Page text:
The required caloric intake for somebody 6’1, 140lbs

This calculation proves the following for any 6’1, 140lb male out these who fits the “moderately active” criteria:

  • To stay the same weight (140lbs), you need to eat roughly 2,626 calories each day
  • To lose weight, you need to eat roughly 2,126 calories (or less) each day
  • To gain weight, you need to eat roughly 3,126 calories (or more) each day

I’ve included “roughly” into each statement because these are, in fact, rough predictions.

You could discover you need to consume considerably more, or less, calories to gain weight. The only way to find out is to try consistently eating a set amount of calories for period of time and measure your results. This calculation gives us a good estimate to start with.

Fact: you will gain weight if you eat above your maintenance caloric intake; the amount of calories you must consume to stay at your current weight.

When bulking, the general rule of thumb is to consume 500 additional calories on-top of your maintenance amount. This is how you gain weight, period.

The Definitive Answer to Why You’re Failing to Gain Weight

The reason why you're not gaining weight

When it comes to weight gain; you are not a special snowflake.The reason you are failing to gain weight is because you’re not eating enough.

Ectomorphs, hard gainers, skinny people who eat more than all their friends (combined?), folks with abnormal metabolism… The reason you are failing to gain weight is because you’re not eating enough.

The exception to this golden rule is if you have consulted a doctor who has diagnosed you with a condition that affects weight gain. If this isn’t the case, you need to eat more.

How to Eat your Way Through a Successful Bulk

OMNOMNOMNOMNOM

Eating to gain weight can be surprisingly difficult to those unprepared. I follow a few general guidelines to make bulking up easier, and more convenient.

  1. I schedule my meals. I eat 3 big meals a day, along with 2-3 mini-meals in order to hit my calorie goal. I have these meals literally scheduled into my day because it’s important to me that I don’t miss a meal.
  2. I plan my meals. On weeks which I hit my calorie goal on a daily basis it’s because I planned what I am going to eat the night before. If making food is a hassle to you, you NEED to plan your meals the night before.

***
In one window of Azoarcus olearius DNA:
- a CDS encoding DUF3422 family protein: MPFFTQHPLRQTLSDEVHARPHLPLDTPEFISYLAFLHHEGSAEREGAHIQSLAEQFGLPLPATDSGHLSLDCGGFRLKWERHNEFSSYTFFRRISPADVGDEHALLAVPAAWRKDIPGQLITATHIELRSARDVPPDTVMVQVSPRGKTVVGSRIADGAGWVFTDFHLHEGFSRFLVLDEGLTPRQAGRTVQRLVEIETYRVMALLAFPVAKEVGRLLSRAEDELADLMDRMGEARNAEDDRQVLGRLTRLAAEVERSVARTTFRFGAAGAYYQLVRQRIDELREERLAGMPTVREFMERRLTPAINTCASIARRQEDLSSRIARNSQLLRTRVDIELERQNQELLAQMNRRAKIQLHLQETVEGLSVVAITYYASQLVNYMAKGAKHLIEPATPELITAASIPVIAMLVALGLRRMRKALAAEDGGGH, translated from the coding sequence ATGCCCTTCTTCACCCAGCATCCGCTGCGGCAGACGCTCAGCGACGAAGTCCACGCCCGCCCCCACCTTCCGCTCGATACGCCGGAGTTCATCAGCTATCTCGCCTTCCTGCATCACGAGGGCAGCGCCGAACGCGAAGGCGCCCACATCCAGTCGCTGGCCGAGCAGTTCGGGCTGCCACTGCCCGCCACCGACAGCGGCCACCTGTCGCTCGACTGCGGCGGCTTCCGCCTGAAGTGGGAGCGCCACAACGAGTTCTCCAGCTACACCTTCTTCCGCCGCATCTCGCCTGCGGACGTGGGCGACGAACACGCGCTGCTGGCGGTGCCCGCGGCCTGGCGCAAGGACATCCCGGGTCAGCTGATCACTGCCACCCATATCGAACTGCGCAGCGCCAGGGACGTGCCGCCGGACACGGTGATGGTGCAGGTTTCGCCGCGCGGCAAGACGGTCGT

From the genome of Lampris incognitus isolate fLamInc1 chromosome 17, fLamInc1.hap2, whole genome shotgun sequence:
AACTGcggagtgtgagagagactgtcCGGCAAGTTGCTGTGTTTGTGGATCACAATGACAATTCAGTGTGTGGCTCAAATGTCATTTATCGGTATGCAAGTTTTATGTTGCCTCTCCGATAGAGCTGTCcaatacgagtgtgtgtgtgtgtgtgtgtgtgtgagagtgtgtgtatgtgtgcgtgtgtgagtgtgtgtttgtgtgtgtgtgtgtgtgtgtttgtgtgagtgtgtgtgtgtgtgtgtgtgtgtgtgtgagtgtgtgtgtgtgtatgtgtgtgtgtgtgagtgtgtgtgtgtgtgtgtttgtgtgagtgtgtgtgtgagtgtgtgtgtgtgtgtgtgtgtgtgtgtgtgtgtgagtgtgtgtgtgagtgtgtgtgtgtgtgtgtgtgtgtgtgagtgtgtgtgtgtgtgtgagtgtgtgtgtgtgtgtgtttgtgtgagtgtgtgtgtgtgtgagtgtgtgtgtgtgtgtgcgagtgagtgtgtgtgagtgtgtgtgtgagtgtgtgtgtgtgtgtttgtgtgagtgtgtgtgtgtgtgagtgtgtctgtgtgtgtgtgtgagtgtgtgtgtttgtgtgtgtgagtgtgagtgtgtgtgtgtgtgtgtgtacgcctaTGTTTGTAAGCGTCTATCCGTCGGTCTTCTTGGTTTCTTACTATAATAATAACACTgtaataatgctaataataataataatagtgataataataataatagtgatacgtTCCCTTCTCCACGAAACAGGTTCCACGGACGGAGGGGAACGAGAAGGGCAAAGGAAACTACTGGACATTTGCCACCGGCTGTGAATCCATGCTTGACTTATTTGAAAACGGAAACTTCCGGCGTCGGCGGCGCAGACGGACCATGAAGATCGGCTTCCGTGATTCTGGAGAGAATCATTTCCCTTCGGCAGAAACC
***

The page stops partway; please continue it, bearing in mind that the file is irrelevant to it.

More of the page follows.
3.  I eat during breaks in the day. Anytime you find yourself with 10 minutes of free time, eat something. Carrying snacks on you (granola, trail mix, dried meats) can help you reach your target intake easier.
  4. I have “emergency calories” in case I was forced to skip a meal for any reason. Gainer shakes, peanut butter & banana sandwiches, anything that’s loaded with calories and easy to make.
  5. I know that I’m not going to hit my calorie goal every single day. I’m not hard on myself on days that I miss my goal because life happens. I just do my best to get back into the groove ASAP.

With those tips in mind, lets talk about what we should be eating on a bulk.

What are macronutrients?

I’m only going to briefly touch on macronutrients for the purpose of providing only what you NEED to know. I suggest you check out this link for a more in-depth explanation.

Macronutrients are nutrients that provide calories (or energy). You know them as:

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  • Proteins (provide 4 calories per gram)
  • Fats (provide 9 calories per gram)
  • Carbohydrates (provide 4 calories per gram)
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When on a bulk, we want to aim for a 30/30/40 spread of macronutrients. That means our total caloric intake at the end of the day should be made up of  30% protein, 30% fats, and 40% carbohydrates.

Do You Need Supplements to Gain Weight?

A stack of various supplements

Nope. You could start at a scrawny 120lbs and finish at a muscular 180lbs, all without spending a single dime on protein powder, vitamins, or post-workout aids.

Now that we’ve settled that, let’s talk about why supplements are so popular, and why they may make your life easier.

Supplements are popular because they are convenient. People get busy, not always having the time to come up with that last 50g of protein they need to hit their goals for the day. When you can easily hit that goal by throwing some milk, fruit, ice, and protein powder into a blender; it becomes very easy to appreciate that convenience.

You shouldn’t feel guilty for wanting to use supplements. There is almost nothing wrong with using supplements. However, there are a few things you do need to be careful about:

  • Supplements are lacking in vitamins and nutrients that whole foods nourish you with.